Who doesn’t know the name Mark Zuckerberg? He’s the young techie genius who created Facebook, the social media site that enables 24/7 connections. Facebook may be the best known example of social media today. It and other social sites let me connect with friends old and new, and initiate and maintain conversations about anything that interests me at a given moment in time. We can use social media to share as much information about ourselves as we’re willing to release, which means that opportunity and danger are sides of the social media coin. Caveat emptor, in the sense that once released in cyberspace, always there.
Every day more companies are jumping on the social media bandwagon to connect with and learn from their customers. They want to be “liked.” They will seek out, hear and respond to my complaints, questions, and comments. They solicit my views and ask for my feedback. In short, they want to engage me.
The ‘new’ social media is helping companies more easily practice the normative or ideal model of public relations that was defined years before Zuckerberg went to Harvard and became one of its most famous dropouts. That model is discussed in a 1992 report on the International Association of Business Communicators (IABC) Excellence Study, Excellence in Public Relations and Communication Management, edited by James E. Grunig. A central finding of the Excellence Study is that virtually all companies with reputations for excellent communication practices use a two-way symmetrical approach to communicating with their key stakeholder publics. (Note the “with”, not “to”.)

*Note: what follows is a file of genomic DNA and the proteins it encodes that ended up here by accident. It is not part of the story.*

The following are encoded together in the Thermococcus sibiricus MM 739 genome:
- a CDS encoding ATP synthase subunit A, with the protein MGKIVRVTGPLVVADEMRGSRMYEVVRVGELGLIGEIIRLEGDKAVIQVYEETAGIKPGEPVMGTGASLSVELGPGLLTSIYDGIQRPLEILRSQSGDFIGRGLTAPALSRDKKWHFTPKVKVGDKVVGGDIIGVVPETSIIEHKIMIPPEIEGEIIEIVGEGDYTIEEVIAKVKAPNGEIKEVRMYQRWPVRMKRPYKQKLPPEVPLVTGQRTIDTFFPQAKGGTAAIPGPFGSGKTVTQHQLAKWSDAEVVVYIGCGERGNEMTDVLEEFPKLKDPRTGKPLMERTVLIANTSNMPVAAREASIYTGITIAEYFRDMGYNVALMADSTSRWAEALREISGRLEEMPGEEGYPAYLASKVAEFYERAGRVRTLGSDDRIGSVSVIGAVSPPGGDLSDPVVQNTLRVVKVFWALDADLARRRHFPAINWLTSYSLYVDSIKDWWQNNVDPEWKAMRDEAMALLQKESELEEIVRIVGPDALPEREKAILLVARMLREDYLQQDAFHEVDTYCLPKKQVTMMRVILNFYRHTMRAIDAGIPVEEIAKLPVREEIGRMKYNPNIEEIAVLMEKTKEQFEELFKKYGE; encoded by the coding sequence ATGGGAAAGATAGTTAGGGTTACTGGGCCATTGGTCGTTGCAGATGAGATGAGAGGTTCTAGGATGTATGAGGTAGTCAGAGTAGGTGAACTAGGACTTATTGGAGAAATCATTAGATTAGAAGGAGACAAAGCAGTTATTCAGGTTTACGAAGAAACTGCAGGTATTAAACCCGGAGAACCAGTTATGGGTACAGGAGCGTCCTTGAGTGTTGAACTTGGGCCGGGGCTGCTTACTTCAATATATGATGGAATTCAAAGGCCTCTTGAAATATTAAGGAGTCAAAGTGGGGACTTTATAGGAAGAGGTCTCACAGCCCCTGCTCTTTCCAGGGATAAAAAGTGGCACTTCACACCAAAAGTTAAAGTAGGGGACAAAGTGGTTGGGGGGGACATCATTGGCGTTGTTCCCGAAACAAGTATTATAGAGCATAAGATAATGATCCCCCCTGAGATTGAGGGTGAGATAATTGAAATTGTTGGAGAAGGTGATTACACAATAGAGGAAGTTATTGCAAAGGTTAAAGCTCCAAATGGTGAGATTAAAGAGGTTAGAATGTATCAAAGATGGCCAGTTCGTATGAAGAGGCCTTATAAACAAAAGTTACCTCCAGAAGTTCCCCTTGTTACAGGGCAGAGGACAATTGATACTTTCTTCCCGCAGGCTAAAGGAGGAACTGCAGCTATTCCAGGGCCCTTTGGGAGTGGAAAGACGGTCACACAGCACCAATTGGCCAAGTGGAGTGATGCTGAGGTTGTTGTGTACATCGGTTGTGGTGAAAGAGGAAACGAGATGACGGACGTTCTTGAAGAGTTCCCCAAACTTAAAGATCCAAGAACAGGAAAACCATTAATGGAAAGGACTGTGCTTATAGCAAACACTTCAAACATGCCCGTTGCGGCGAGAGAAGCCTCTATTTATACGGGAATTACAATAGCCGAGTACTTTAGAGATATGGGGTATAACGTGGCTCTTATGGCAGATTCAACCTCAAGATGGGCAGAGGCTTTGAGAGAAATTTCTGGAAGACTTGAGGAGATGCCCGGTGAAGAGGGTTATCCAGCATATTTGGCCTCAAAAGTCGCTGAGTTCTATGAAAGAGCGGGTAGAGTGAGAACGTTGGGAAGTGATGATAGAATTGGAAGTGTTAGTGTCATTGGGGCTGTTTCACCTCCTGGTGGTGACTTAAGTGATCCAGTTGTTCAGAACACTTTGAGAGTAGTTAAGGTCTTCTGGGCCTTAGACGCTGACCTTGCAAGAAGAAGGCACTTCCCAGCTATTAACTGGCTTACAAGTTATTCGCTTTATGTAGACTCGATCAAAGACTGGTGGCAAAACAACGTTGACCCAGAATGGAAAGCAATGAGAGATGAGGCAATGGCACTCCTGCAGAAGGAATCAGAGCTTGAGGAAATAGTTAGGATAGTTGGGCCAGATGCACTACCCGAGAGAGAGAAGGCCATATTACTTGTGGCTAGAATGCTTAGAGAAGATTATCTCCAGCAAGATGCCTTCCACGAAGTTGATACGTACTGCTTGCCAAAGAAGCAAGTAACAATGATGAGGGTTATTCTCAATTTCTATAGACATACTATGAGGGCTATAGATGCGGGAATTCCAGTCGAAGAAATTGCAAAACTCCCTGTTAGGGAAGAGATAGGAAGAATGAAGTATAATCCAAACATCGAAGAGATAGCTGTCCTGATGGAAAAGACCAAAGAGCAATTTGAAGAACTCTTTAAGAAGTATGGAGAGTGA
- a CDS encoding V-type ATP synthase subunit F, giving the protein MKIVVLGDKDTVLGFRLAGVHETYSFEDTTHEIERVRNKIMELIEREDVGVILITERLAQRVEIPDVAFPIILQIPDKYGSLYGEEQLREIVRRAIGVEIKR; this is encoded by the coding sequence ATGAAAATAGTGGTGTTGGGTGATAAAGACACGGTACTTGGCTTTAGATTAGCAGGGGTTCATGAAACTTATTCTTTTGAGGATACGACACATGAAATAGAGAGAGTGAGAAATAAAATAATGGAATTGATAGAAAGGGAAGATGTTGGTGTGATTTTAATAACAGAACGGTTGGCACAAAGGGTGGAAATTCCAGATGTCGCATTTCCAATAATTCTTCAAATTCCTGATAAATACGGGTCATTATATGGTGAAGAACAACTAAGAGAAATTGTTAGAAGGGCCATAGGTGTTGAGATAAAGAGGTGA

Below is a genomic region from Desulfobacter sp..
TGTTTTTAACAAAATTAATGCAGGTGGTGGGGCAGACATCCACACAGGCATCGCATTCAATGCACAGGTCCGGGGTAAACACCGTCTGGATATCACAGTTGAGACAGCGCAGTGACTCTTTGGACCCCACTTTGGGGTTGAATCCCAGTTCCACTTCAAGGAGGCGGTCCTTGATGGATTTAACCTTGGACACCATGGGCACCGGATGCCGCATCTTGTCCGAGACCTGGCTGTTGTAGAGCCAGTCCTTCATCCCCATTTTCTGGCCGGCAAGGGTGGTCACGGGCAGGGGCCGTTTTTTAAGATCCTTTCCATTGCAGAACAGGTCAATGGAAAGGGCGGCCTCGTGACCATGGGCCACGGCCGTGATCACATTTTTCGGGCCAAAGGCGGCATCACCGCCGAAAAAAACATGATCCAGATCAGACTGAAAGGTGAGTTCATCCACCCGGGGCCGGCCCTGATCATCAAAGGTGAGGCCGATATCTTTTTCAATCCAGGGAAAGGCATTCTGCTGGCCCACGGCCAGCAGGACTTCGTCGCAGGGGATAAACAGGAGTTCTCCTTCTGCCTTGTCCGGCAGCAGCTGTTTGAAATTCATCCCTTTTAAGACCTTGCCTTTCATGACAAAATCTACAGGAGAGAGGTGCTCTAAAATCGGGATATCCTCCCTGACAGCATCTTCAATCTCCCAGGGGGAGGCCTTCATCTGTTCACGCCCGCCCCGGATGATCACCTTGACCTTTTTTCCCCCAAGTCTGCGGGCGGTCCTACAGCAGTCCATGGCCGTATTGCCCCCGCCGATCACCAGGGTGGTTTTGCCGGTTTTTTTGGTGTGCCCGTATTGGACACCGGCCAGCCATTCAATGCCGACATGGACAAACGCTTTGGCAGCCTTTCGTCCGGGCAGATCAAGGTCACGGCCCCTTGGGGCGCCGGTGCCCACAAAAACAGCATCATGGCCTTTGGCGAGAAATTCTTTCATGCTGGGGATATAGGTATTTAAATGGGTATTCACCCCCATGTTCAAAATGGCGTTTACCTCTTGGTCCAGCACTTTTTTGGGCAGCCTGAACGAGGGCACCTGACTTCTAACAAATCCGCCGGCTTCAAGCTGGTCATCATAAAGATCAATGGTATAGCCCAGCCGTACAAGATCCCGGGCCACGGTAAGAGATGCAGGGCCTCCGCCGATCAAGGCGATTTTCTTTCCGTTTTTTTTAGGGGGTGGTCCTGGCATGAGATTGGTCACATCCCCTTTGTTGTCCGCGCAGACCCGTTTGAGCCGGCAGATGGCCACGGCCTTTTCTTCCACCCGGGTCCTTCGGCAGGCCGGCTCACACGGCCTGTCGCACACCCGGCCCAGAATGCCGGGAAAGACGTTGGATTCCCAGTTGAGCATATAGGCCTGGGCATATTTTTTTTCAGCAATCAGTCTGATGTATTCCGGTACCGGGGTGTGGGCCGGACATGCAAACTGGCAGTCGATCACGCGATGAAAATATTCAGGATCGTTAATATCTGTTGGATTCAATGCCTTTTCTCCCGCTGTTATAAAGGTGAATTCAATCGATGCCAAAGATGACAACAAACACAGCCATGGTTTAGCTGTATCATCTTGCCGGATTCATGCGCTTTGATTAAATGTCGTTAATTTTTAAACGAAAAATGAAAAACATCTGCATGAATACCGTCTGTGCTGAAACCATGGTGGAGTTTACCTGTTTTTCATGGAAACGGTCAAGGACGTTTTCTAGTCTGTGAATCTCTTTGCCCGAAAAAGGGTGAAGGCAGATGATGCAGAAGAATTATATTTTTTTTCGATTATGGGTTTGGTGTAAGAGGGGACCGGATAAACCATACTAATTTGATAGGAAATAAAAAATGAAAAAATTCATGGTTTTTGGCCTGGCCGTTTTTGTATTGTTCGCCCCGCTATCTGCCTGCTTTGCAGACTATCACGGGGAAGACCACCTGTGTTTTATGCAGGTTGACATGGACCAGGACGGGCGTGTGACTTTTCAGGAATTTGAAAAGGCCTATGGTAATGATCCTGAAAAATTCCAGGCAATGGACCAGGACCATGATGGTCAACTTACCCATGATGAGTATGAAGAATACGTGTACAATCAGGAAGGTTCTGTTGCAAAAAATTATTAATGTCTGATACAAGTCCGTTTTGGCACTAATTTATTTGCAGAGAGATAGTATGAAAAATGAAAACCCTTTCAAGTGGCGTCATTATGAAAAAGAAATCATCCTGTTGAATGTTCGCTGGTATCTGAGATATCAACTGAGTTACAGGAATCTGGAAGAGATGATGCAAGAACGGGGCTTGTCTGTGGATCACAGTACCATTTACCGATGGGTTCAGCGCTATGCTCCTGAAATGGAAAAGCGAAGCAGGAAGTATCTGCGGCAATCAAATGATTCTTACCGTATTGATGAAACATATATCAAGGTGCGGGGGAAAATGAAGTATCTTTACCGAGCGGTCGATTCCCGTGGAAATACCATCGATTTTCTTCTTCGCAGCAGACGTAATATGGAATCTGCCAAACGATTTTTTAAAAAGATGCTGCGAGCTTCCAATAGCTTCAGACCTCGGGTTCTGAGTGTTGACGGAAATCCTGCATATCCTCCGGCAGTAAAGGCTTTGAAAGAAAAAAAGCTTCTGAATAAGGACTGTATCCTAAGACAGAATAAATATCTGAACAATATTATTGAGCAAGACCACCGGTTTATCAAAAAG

Two-way symmetrical communication is the essence of social media. It may have been created as a personal communications tool, but social media now provides a way for companies to interact with customers and other stakeholders on a real-time basis. Such initiatives are all about starting and sustaining communications with customers in ways that can increase their loyalty, satisfaction, and commitment to your product or brand.
The two-way symmetrical communications model for public relations relies on honest and open two-way communication and mutual give-and-take. It requires organizations be willing to make adjustments in how they operate, to accommodate their publics.
Bottom line, as the IABC study found, when it comes to effective communication, dialogue trumps persuasion. This suggests that responsive caring may be the most persuasive marketing message that a company can send.